design of Babbage’s analytical engine.
At about this same time, Dr. John Mauchly persuaded the U.S. Army to
fund the development of a new computing device to compute trajectory tables
to improve the targeting of ordnance. Mauchly envisioned using vacuum tubes
rather than mechanical relays to store binary information. In collaboration with
J. Presper Eckert, Jr., a young electrical engineer, Mauchly completed the
electronic numerical integrator and computer (ENIAC) in 1946. This computer
occupied 15,000 square feet, weighed 30 tons, and contained 18,000 vacuum
tubes. It operated in decimal (rather than binary) format and therefore needed
10 vacuum tubes to represent a single digit. The ENIAC could perform over 80
additions or 8 multiplication operations per second.
The flexibility provided by programmability greatly enhanced the utility of
computers. In the early 1950s, Mauchly and Eckert developed the first
commercially viable electronic computer, the universal automatic computer
(UNIVAC I) for Remington-Rand Corporation. Limitations on electronic
technology, however, constrained the computing power of the first generation
of computers. Vacuum tubes, which were bulky, failed frequently, consumed
large amounts of energy, and generated substantial heat. This first generation of
computers was programmed in binary code (zeros and ones), which could be
understood by only a few specialists. IBM introduced its first commercial
computer, the IBM 650, in 1954. IBM made incremental improvements to this
technology and emerged as the market leader.
Because computers use binary electronic switches to store and process
information, the great challenge for the computer industry was to reduce the
size of these switches. The second generation of computers replaced vacuum
tubes with transistors, which were smaller, required less power, and ran without
generating significant heat. This and other innovations in data storage
technology made computers smaller, faster, and more reliable. The first scientific
computer using transistors was the IBM 7090. A second important innovation
of this era was the development of high-level computer languages, which
enabled computer specialists to write programs using coded instructions that
resemble human language. The IBM 705, introduced in 1959, used the
FORTRAN language processor. This model became the standard machine for
large-scale data processing companies. Notwithstanding these innovations,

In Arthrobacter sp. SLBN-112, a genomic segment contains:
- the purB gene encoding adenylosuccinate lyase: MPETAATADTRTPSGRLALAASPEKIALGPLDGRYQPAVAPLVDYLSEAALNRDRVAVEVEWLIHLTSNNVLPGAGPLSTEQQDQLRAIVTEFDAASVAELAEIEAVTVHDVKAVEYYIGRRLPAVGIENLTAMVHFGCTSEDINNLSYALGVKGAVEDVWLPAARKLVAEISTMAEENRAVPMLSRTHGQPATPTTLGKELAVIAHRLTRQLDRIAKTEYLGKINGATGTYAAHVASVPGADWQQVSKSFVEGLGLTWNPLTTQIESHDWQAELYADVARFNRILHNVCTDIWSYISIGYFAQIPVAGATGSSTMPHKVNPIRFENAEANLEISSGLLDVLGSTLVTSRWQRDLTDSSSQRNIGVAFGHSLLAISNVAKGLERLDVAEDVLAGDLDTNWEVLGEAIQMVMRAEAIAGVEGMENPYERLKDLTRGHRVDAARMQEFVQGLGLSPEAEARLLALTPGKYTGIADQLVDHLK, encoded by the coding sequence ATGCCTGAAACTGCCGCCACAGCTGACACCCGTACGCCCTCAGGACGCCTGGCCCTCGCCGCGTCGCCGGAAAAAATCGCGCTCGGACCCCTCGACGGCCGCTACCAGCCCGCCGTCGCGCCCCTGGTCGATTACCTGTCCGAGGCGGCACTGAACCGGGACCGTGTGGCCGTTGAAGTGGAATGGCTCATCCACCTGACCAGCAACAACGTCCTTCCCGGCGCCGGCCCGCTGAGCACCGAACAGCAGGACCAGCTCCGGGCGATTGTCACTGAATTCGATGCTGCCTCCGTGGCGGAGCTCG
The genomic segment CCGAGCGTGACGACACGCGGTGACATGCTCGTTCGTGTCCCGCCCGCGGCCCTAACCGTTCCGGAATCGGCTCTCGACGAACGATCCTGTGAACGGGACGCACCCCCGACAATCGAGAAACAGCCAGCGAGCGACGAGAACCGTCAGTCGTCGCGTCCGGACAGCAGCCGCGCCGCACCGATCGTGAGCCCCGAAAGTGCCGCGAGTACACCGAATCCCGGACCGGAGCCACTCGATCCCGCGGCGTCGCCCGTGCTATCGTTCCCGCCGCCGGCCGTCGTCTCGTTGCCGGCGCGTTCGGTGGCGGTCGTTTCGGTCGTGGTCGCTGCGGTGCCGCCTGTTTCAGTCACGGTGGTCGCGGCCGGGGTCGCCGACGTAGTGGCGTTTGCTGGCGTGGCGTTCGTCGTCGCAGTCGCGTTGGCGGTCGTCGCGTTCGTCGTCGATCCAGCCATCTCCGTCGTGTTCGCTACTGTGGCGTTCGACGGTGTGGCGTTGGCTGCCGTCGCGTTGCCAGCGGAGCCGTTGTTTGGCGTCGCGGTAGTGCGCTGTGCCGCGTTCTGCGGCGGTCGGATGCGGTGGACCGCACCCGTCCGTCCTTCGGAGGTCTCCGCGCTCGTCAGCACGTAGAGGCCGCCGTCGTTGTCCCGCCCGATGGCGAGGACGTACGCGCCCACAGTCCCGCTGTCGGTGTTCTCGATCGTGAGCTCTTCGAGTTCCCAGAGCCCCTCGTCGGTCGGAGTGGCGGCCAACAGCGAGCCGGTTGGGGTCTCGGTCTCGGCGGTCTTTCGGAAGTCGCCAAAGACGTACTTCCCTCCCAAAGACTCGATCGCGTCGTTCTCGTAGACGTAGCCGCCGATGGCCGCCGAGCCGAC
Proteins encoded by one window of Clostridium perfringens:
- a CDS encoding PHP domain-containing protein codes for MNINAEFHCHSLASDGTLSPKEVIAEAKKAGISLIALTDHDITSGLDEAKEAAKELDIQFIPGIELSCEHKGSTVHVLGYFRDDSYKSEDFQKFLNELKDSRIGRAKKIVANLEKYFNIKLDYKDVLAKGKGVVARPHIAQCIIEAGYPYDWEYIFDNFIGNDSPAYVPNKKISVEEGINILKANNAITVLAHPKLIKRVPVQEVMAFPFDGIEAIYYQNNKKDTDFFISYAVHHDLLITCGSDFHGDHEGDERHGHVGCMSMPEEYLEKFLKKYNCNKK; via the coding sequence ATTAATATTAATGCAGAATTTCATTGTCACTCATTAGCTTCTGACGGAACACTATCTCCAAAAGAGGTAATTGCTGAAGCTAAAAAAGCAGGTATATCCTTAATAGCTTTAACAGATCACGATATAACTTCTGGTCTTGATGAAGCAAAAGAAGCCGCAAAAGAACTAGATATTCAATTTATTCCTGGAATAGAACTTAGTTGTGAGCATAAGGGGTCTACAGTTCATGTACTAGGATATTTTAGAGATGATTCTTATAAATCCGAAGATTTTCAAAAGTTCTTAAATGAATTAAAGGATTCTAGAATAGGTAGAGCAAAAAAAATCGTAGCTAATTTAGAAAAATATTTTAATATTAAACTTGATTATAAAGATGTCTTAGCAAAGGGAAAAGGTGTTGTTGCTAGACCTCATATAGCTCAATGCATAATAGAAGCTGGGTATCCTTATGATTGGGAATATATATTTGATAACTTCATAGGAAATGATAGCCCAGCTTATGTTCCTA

computers of this generation remained complex and expensive because circuits
had to be wired by hand.
The development of integrated circuits enabled computer manufacturers to
incorporate many transistors within the layers of semiconductor material. The
greater computing power and efficiency of computers brought the cost of data
processing services within the reach of an increasing number of businesses.
Many businesses contracted with companies specializing in data processing
A. The Early History of Computers
services, and a few acquired their own computers. IBM’s 360 series of mainframe computers emerged during this period as the market leader. These
machines used a single machine language. As businesses upgraded their
equipment within the 360 series, they could continue to use the same computer
programs. This increased the benefit of owning a computer (rather than outsourcing data processing) and expanded the mainframe market. This larger
market generated greater demand for computer programmers and spawned new
companies to provide computer-related services. An independent software
industry began to emerge.
The 1960s and 1970s also witnessed the implementation of time-sharing
and telecommunication technologies, which enable multiple users to access a
computer from remote terminals. In addition, computers developed during this
period could handle multiple tasks simultaneously (parallel processing and
In 1965, the Digital Equipment Corporation (DEC) introduced the first
minicomputer, the PDP-8 (programmed data processor). This machine was
substantially smaller and about one-fourth the price of mainframe computers.
Minicomputers substantially widened the market for computers and computer